“Such was the complex dance that has always been at the heart of Republican politics in the conservative era. The extremist vanguard shops fantastical horror stories about liberal elites in the hopes that one might break into the mainstream, such as the “Clinton Chronicles” VHS tape distributed by Jerry Falwell in the early 1990s. The stories included the Clintons covering up the murder of Vince Foster, murdering witnesses to their drug smuggling operation, and participating in a crooked land deal at a development called ‘Whitewater.’ (The New York Times bit hard on the latter claim, setting in motion a chain of events that led to President Clinton’s impeachment over lying in a deposition about a sexual affair.)”
In The New Republic:
How to Put Out Democracy’s Dumpster Fire
Our democratic habits have been killed off by an internet kleptocracy that profits from disinformation, polarization, and rage. Here’s how to fix that.
“With the wholesale transfer of so much entertainment, social interaction, education, commerce, and politics from the real world to the virtual world—a process recently accelerated by the coronavirus pandemic—many Americans have come to live in a nightmarish inversion of the Tocquevillian dream, a new sort of wilderness. Many modern Americans now seek camaraderie online, in a world defined not by friendship but by anomie and alienation. Instead of participating in civic organizations that give them a sense of community as well as practical experience in tolerance and consensus-building, Americans join internet mobs, in which they are submerged in the logic of the crowd, clicking Like or Share and then moving on. Instead of entering a real-life public square, they drift anonymously into digital spaces where they rarely meet opponents; when they do, it is only to vilify them.”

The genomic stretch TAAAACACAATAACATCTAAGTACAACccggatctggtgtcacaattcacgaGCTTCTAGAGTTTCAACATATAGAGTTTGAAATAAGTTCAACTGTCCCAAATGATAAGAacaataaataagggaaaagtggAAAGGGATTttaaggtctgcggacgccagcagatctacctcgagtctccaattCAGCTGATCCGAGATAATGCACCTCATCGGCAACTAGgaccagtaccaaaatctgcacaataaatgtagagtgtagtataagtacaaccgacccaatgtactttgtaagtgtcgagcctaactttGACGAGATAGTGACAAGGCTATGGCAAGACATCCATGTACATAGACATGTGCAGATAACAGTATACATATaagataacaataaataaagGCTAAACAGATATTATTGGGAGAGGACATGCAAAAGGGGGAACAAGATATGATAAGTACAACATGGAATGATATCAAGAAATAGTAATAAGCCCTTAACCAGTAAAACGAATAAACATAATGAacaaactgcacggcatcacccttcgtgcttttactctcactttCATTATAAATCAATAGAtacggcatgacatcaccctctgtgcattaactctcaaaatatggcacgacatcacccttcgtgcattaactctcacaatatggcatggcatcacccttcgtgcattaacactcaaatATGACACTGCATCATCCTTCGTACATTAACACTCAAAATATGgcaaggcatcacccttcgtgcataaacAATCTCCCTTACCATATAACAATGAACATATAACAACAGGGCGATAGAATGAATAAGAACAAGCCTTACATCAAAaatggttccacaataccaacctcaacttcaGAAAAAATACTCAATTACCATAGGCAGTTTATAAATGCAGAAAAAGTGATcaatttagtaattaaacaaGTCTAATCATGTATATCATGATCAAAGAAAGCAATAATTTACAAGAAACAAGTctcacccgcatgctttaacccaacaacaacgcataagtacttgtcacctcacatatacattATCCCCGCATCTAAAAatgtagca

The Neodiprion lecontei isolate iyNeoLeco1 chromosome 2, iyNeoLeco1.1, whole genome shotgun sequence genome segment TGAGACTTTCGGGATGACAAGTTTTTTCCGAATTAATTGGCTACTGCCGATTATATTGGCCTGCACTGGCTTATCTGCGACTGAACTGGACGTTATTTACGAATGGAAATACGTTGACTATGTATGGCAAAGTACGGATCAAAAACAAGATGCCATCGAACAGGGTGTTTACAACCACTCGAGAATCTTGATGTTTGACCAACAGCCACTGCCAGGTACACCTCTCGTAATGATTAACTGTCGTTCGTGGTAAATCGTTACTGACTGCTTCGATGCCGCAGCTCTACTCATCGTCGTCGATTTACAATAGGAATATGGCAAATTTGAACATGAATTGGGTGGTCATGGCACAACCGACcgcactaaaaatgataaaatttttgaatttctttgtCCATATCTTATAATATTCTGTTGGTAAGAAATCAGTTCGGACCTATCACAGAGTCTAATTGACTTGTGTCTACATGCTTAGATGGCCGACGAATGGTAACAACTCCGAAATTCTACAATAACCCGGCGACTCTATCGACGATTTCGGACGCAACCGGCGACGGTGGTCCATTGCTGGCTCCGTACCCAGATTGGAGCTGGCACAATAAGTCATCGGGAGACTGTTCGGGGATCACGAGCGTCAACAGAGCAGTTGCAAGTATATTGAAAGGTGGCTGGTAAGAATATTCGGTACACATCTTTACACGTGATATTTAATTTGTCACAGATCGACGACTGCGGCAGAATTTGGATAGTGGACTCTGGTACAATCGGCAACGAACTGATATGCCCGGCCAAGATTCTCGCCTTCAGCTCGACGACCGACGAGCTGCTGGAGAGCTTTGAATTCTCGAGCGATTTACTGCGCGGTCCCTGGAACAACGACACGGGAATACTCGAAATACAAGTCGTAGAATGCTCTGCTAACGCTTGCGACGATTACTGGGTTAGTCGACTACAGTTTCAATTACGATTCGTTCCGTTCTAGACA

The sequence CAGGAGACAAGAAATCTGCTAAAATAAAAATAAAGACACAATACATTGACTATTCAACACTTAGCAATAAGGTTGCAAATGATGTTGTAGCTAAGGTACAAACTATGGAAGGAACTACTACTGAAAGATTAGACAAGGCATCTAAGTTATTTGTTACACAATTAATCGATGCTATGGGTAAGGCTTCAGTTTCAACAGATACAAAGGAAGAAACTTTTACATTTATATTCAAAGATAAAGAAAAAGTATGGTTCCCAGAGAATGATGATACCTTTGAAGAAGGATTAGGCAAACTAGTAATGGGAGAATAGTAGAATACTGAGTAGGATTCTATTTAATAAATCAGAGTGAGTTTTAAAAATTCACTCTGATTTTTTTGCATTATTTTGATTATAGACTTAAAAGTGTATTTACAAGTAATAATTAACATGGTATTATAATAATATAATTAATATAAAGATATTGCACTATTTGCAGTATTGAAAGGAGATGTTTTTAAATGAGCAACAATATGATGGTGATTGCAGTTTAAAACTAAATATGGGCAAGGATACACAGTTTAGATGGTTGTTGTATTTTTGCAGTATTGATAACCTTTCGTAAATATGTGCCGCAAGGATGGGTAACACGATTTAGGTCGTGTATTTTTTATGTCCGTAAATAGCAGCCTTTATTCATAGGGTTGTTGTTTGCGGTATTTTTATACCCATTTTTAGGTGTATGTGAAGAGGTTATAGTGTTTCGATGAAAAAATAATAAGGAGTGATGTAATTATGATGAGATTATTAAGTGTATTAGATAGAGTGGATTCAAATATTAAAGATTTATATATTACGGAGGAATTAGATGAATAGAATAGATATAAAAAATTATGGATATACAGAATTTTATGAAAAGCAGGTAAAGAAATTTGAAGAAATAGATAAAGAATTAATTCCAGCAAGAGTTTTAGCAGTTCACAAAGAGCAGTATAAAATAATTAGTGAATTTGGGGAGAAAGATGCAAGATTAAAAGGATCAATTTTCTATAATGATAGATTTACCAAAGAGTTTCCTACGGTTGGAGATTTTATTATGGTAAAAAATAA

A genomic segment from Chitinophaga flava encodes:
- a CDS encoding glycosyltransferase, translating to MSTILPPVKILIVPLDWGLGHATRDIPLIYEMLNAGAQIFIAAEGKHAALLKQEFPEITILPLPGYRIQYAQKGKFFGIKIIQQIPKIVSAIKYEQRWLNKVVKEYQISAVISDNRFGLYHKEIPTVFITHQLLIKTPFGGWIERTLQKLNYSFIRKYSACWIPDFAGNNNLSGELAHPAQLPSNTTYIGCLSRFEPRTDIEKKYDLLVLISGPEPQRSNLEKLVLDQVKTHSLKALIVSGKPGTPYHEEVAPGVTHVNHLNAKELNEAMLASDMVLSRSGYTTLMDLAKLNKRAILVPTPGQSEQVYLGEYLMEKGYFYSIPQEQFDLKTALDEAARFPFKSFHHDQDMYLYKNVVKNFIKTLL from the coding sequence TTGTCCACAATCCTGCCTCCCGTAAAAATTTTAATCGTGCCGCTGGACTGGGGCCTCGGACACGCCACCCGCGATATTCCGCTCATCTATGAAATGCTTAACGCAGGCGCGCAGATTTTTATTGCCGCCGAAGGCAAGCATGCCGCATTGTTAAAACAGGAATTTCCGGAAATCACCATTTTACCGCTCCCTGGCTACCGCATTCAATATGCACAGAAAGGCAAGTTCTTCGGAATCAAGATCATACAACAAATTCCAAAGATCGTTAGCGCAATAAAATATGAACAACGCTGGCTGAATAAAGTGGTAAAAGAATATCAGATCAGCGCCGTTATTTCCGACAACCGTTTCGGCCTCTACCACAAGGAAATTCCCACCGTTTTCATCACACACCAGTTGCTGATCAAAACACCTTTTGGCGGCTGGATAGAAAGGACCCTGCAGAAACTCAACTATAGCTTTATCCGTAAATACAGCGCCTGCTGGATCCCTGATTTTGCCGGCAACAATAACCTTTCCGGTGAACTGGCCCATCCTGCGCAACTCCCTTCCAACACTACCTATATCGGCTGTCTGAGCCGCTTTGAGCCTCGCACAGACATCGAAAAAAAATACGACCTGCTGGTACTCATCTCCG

Anne Applebaum and Peter Pomerantev in The Atlantic:
Why Kim Novak Had To Leave Hollywood to Find Herself
Readers of, well, a certain age will remember Kim Novak. The ’50s icon is perhaps best known for Vertigo – remember the green 1957 Jaguar – reveals what healed her after years of studio-system abuse, and sets the record straight about her rumored romance with Sammy Davis Jr.
“These days, Novak feels much more comfortable on the sprawling ranch in Oregon where she has lived for decades, surrounded by the art and animals that have sustained her through tough times — from losing prior homes to a fire and mudslide to, most devastatingly, losing her husband of 45 years, equine veterinarian Robert Malloy, last year. ‘I’m surviving,’ she says, tearing up and noting that she recently painted a portrait of him.”
Read in The Hollywood Reporter:
Thanks for reading…be safe out there.